AUSTIN, Texas, Oct. 12 (UPI) -- New research suggests dinosaurs couldn't sing, at least not in the way moderns do.
Scientists say a newly discovered ancient voice box, the world's oldest vocal organ, serves as proof that nonavian dinosaurs were without the ability to sing. The organ, called a syrinx, likely appeared late in the evolution of birds.
Researchers discovered this 66-million-year-old fossil on Antarctica's Vega Island in 1992, but scientists only recently realized it featured a preserved syrinx. The ancient voice box belongs to the species Vegavis iaai, an early relative of ducks and geese.
"This finding helps explain why no such organ has been preserved in a nonbird dinosaur or crocodile relative," Julia Clarke, a paleontologist at the University of Texas, said in a news release. "This is another important step to figuring out what dinosaurs sounded like as well as giving us insight into the evolution of birds."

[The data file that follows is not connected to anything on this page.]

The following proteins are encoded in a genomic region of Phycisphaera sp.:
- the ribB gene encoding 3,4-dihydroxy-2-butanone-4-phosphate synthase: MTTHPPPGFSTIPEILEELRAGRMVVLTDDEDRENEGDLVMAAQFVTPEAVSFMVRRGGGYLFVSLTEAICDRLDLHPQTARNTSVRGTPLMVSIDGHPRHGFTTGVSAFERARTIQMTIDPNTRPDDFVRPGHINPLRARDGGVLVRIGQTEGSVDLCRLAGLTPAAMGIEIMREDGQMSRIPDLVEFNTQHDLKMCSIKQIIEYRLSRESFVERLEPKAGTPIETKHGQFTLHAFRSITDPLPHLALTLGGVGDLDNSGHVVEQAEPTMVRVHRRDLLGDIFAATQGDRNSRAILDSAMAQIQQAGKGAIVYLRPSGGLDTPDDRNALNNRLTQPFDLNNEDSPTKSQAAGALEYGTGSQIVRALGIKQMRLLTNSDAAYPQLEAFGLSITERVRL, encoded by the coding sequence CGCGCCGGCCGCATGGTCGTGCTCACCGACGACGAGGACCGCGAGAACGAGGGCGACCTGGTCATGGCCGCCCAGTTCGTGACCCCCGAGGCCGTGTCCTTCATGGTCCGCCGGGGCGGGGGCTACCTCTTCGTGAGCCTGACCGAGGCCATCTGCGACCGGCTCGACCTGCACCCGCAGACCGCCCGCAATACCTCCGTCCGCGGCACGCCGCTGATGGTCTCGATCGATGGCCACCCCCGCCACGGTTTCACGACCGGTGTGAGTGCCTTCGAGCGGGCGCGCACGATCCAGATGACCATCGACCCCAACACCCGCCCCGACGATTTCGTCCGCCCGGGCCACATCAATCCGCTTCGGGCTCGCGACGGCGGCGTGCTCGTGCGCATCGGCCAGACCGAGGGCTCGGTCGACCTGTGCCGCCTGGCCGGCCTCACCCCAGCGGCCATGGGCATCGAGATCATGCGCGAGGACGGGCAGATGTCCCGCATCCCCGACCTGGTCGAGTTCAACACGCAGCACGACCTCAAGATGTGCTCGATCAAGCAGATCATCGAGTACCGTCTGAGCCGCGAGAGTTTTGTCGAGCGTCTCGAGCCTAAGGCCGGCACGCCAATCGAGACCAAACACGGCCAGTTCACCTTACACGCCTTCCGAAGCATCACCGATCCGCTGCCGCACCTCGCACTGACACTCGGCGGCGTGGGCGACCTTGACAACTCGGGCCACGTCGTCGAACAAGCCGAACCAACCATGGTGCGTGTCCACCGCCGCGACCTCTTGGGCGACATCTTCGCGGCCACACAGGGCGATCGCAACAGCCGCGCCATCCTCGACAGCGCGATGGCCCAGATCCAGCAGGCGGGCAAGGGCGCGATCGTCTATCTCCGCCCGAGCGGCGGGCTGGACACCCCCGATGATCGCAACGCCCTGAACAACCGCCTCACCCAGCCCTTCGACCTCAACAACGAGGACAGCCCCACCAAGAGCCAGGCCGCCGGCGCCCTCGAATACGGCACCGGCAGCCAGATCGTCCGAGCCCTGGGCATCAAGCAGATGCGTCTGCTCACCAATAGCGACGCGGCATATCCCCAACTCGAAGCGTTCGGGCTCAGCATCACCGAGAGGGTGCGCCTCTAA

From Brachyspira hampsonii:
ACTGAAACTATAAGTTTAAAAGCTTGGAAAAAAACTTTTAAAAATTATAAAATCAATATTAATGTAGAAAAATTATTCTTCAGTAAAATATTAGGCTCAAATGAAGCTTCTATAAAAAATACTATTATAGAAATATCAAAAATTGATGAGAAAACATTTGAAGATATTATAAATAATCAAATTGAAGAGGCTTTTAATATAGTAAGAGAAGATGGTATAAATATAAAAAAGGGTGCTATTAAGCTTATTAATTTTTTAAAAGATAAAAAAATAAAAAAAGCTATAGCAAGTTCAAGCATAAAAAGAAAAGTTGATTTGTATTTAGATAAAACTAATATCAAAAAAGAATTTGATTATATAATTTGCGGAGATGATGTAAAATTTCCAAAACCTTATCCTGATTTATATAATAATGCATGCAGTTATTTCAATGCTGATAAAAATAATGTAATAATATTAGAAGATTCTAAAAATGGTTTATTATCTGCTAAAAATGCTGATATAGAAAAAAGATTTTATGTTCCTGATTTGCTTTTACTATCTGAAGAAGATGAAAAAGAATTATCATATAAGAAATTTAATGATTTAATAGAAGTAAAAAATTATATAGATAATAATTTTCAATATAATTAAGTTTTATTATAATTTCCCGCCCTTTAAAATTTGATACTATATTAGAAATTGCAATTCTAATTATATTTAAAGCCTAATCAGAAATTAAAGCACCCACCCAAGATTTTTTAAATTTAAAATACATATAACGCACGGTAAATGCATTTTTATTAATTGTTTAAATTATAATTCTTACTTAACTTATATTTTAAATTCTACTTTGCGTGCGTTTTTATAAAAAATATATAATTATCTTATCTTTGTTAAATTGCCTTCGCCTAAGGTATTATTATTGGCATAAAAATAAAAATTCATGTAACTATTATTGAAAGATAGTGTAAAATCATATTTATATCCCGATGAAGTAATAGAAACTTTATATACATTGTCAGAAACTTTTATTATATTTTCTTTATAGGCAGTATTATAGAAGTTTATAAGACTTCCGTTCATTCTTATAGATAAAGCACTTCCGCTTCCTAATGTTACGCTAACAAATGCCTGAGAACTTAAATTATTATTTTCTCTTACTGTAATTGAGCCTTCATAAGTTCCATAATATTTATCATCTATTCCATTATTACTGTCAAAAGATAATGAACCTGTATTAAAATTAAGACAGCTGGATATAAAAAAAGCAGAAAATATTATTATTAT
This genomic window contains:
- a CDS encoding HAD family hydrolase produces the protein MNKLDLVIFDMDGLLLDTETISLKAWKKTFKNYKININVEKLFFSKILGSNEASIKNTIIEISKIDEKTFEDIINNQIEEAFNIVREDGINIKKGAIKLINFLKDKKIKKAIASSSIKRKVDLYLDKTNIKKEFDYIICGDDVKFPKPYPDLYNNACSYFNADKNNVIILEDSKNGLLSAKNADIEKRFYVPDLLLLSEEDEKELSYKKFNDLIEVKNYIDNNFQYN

An analysis of the organ's size and structure suggests its owner generated honking sounds via vibrations originating in the left and right portions of the voice box. Characterizing the tone of said honks won't be possible without further analysis of early syrinxes.
"Here, we begin to outline how fossilizable characteristics of the syrinx may inform us about sound features, but we need a lot more data on living birds," Goller said. "Remarkably, prior to this work, there is almost no discussion of these important questions."
Though the latest findings -- detailed in the journal Nature -- suggest dinosaurs didn't sing, that doesn't mean they were silent. Clarke and her colleagues previously published research suggesting dinosaurs made closed-mouth cooing and purring sounds like doves and ostriches.